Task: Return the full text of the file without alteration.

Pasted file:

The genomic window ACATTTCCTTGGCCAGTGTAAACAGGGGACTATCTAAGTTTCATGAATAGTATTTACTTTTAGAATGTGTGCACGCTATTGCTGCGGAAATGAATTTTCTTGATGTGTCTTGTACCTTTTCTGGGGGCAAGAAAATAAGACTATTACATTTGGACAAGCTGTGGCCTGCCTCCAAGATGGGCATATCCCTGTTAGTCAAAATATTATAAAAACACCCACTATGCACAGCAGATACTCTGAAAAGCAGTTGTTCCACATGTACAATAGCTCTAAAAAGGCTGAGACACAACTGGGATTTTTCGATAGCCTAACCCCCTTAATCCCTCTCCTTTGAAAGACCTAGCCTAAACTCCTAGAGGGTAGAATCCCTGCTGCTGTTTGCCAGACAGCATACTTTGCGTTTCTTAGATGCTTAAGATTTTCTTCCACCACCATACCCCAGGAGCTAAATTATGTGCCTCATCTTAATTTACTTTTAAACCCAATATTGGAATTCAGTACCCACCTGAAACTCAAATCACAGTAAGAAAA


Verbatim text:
The genomic window ACATTTCCTTGGCCAGTGTAAACAGGGGACTATCTAAGTTTCATGAATAGTATTTACTTTTAGAATGTGTGCACGCTATTGCTGCGGAAATGAATTTTCTTGATGTGTCTTGTACCTTTTCTGGGGGCAAGAAAATAAGACTATTACATTTGGACAAGCTGTGGCCTGCCTCCAAGATGGGCATATCCCTGTTAGTCAAAATATTATAAAAACACCCACTATGCACAGCAGATACTCTGAAAAGCAGTTGTTCCACATGTACAATAGCTCTAAAAAGGCTGAGACACAACTGGGATTTTTCGATAGCCTAACCCCCTTAATCCCTCTCCTTTGAAAGACCTAGCCTAAACTCCTAGAGGGTAGAATCCCTGCTGCTGTTTGCCAGACAGCATACTTTGCGTTTCTTAGATGCTTAAGATTTTCTTCCACCACCATACCCCAGGAGCTAAATTATGTGCCTCATCTTAATTTACTTTTAAACCCAATATTGGAATTCAGTACCCACCTGAAACTCAAATCACAGTAAGAAAA